Microsoft’s latest version of Windows is a near-universal success. As Tech Insider’s review put it: “It is as close to a perfect PC operating system as you’ll ever get.”
It could just be the upswing after several swings and misses from Microsoft on Windows; regardless, people seem to really love Windows 10. It was surprising then to see outrage over the past weekend at the wording in a Microsoft Services end-user licence agreement (those contracts you click through as you’re installing software). Here’s the wording people are taking umbrage with:
We may automatically check your version of the software and download software updates or configuration changes, including those that prevent you from accessing the Services, playing counterfeit games, or using unauthorised hardware peripheral devices.
Did you catch the bit people are upset about? It’s the “playing counterfeit games” part. As Alphr, the publication which originally found the statement, put it: “Updated terms let Microsoft invade your Windows 10 computer in search of counterfeit software.”
So, uh, big deal? For the privacy-minded among us, alarms went off.
OK, piracy is bad.You know what’s worse? Invasion of user privacy.Didn’t buy Windows 10 but Msoft needs to STAY OFF people’s systems
— Dakota Corley (@RampagingNelf) August 18, 2015
And that’s a fair concern. The idea is that, if Windows 10 goes after piracy, your computer is a little less your own. More simply: If Microsoft can go into my computer and disable software, however illegal that software is, then they’re invading my privacy.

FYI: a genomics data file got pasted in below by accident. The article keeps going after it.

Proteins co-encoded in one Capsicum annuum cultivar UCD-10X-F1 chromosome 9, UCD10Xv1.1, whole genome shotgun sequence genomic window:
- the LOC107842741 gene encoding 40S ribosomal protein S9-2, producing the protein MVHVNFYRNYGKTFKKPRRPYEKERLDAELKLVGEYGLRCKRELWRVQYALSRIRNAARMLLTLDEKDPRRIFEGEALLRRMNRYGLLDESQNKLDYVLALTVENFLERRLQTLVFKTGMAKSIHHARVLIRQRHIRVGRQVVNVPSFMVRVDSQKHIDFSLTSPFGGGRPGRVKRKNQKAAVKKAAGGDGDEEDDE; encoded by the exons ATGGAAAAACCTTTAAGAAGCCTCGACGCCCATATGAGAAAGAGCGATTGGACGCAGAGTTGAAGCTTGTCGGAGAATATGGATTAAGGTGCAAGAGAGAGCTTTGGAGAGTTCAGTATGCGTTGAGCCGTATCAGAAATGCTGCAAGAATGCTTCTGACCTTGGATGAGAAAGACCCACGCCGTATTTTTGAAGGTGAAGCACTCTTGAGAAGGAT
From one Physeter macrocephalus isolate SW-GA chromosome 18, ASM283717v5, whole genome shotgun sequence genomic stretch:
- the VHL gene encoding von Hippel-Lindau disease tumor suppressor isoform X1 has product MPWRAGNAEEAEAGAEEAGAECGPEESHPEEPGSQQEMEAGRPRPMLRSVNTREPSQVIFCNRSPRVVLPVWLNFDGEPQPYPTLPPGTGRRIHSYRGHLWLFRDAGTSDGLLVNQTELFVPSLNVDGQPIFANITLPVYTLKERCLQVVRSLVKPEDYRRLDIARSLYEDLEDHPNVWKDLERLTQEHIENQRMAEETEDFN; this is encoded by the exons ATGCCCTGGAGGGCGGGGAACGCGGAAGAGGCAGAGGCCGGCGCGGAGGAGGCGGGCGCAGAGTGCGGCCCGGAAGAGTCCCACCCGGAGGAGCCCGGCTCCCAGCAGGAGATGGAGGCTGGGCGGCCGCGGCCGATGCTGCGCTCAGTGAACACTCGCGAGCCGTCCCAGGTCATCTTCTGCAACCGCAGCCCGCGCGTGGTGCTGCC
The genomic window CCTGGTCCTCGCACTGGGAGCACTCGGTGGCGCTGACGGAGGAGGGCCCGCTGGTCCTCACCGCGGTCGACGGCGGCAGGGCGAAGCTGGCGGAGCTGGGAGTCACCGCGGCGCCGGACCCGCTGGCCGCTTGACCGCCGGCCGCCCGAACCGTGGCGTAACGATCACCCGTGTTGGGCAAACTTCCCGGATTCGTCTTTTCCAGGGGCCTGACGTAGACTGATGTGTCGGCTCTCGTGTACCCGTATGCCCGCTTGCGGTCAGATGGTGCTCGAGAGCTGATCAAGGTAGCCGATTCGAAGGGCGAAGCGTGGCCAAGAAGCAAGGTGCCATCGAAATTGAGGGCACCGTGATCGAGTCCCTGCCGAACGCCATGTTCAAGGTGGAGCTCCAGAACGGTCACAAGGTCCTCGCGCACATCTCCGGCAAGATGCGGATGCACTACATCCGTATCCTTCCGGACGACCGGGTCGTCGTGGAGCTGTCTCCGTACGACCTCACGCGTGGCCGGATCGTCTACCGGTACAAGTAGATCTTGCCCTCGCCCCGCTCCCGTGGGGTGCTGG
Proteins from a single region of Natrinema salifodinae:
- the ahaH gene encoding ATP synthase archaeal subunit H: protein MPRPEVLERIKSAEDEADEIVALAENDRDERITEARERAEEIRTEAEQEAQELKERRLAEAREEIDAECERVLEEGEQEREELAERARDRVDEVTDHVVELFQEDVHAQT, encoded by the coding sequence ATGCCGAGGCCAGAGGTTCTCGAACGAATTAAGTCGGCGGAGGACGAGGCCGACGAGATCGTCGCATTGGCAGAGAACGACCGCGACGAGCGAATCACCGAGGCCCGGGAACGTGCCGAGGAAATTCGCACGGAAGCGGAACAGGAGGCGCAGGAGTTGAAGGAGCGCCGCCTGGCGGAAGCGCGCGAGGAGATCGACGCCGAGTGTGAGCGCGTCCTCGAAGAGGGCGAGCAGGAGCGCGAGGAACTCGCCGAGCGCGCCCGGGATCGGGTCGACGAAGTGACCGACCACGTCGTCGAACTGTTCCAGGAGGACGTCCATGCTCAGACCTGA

Thankfully, the situation isn’t quite so cut and dry. The agreement — which you must accept if you want to use any “Microsoft Services,” (full list here) isn’t aimed at all Windows 10 users. It’s meant for folks going online, using Microsoft’s various services. More importantly, it’s meant to protect those services.
Xbox Live, Microsoft’s online multiplayer game service, wouldn’t work so well if you could run pirated software that enabled cheats, for instance.
This agreement is aimed at preserving the use of those services, not at scanning your computer and killing any pirated software. It’s essentially the same agreement you face on an Xbox One, which is partially aimed at stemming piracy on Microsoft’s console, but more aimed at preserving the standards of Microsoft’s services for the millions of users who aren’t pirating, or trying to break Xbox Live, or whatever else.
Microsoft has yet to issue a statement regarding the kerfuffle, but representatives tell us one is on the way. We’ll update this post as we hear back from Microsoft, but in the meantime, don’t lose any sleep over it. Also, maybe don’t pirate games.
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